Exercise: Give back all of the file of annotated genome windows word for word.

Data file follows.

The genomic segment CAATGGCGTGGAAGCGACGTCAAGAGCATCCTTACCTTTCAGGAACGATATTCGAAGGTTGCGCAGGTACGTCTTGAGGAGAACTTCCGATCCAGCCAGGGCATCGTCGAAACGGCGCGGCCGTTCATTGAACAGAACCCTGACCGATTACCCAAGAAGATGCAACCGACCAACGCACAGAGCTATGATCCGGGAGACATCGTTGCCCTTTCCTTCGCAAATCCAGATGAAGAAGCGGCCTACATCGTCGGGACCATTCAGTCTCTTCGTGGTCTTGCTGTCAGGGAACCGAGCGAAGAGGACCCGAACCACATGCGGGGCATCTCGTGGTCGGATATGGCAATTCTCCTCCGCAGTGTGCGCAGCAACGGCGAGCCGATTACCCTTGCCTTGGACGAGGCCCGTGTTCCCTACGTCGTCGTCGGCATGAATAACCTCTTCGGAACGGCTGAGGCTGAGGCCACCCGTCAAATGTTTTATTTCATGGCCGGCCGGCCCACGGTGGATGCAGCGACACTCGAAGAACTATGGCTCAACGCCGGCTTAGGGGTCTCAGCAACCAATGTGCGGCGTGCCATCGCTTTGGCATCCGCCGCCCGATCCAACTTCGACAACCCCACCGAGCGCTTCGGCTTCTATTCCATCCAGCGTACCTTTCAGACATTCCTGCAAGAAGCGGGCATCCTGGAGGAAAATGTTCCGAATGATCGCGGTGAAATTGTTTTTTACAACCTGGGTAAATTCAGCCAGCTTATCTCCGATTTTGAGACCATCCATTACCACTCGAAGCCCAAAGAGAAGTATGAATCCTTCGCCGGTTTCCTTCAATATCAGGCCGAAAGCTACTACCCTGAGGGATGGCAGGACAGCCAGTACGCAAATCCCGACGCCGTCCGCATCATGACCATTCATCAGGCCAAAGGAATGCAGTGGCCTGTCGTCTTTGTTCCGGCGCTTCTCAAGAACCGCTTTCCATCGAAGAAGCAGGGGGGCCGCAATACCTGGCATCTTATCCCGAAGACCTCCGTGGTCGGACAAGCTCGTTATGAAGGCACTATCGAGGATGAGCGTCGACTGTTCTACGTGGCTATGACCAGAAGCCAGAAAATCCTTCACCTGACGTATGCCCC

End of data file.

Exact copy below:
The genomic segment CAATGGCGTGGAAGCGACGTCAAGAGCATCCTTACCTTTCAGGAACGATATTCGAAGGTTGCGCAGGTACGTCTTGAGGAGAACTTCCGATCCAGCCAGGGCATCGTCGAAACGGCGCGGCCGTTCATTGAACAGAACCCTGACCGATTACCCAAGAAGATGCAACCGACCAACGCACAGAGCTATGATCCGGGAGACATCGTTGCCCTTTCCTTCGCAAATCCAGATGAAGAAGCGGCCTACATCGTCGGGACCATTCAGTCTCTTCGTGGTCTTGCTGTCAGGGAACCGAGCGAAGAGGACCCGAACCACATGCGGGGCATCTCGTGGTCGGATATGGCAATTCTCCTCCGCAGTGTGCGCAGCAACGGCGAGCCGATTACCCTTGCCTTGGACGAGGCCCGTGTTCCCTACGTCGTCGTCGGCATGAATAACCTCTTCGGAACGGCTGAGGCTGAGGCCACCCGTCAAATGTTTTATTTCATGGCCGGCCGGCCCACGGTGGATGCAGCGACACTCGAAGAACTATGGCTCAACGCCGGCTTAGGGGTCTCAGCAACCAATGTGCGGCGTGCCATCGCTTTGGCATCCGCCGCCCGATCCAACTTCGACAACCCCACCGAGCGCTTCGGCTTCTATTCCATCCAGCGTACCTTTCAGACATTCCTGCAAGAAGCGGGCATCCTGGAGGAAAATGTTCCGAATGATCGCGGTGAAATTGTTTTTTACAACCTGGGTAAATTCAGCCAGCTTATCTCCGATTTTGAGACCATCCATTACCACTCGAAGCCCAAAGAGAAGTATGAATCCTTCGCCGGTTTCCTTCAATATCAGGCCGAAAGCTACTACCCTGAGGGATGGCAGGACAGCCAGTACGCAAATCCCGACGCCGTCCGCATCATGACCATTCATCAGGCCAAAGGAATGCAGTGGCCTGTCGTCTTTGTTCCGGCGCTTCTCAAGAACCGCTTTCCATCGAAGAAGCAGGGGGGCCGCAATACCTGGCATCTTATCCCGAAGACCTCCGTGGTCGGACAAGCTCGTTATGAAGGCACTATCGAGGATGAGCGTCGACTGTTCTACGTGGCTATGACCAGAAGCCAGAAAATCCTTCACCTGACGTATGCCCC